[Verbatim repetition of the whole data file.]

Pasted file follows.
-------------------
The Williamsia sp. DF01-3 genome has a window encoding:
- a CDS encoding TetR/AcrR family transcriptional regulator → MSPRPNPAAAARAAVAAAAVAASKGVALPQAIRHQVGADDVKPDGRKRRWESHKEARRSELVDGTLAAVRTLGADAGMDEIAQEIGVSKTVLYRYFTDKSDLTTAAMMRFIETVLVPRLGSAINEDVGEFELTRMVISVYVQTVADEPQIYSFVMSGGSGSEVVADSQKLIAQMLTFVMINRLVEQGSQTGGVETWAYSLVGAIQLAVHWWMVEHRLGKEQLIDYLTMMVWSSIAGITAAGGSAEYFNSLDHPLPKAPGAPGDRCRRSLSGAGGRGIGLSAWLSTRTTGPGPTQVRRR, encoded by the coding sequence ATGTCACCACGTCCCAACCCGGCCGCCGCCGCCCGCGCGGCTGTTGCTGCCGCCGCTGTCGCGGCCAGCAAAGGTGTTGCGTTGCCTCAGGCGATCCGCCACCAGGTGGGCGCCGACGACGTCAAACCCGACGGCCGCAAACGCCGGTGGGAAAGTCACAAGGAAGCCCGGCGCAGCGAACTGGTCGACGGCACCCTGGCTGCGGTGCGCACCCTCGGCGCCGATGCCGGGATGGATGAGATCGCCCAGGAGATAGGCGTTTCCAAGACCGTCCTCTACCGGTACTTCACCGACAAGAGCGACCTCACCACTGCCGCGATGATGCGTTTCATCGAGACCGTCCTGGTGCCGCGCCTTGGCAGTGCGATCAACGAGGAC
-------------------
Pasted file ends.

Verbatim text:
The Williamsia sp. DF01-3 genome has a window encoding:
- a CDS encoding TetR/AcrR family transcriptional regulator → MSPRPNPAAAARAAVAAAAVAASKGVALPQAIRHQVGADDVKPDGRKRRWESHKEARRSELVDGTLAAVRTLGADAGMDEIAQEIGVSKTVLYRYFTDKSDLTTAAMMRFIETVLVPRLGSAINEDVGEFELTRMVISVYVQTVADEPQIYSFVMSGGSGSEVVADSQKLIAQMLTFVMINRLVEQGSQTGGVETWAYSLVGAIQLAVHWWMVEHRLGKEQLIDYLTMMVWSSIAGITAAGGSAEYFNSLDHPLPKAPGAPGDRCRRSLSGAGGRGIGLSAWLSTRTTGPGPTQVRRR, encoded by the coding sequence ATGTCACCACGTCCCAACCCGGCCGCCGCCGCCCGCGCGGCTGTTGCTGCCGCCGCTGTCGCGGCCAGCAAAGGTGTTGCGTTGCCTCAGGCGATCCGCCACCAGGTGGGCGCCGACGACGTCAAACCCGACGGCCGCAAACGCCGGTGGGAAAGTCACAAGGAAGCCCGGCGCAGCGAACTGGTCGACGGCACCCTGGCTGCGGTGCGCACCCTCGGCGCCGATGCCGGGATGGATGAGATCGCCCAGGAGATAGGCGTTTCCAAGACCGTCCTCTACCGGTACTTCACCGACAAGAGCGACCTCACCACTGCCGCGATGATGCGTTTCATCGAGACCGTCCTGGTGCCGCGCCTTGGCAGTGCGATCAACGAGGAC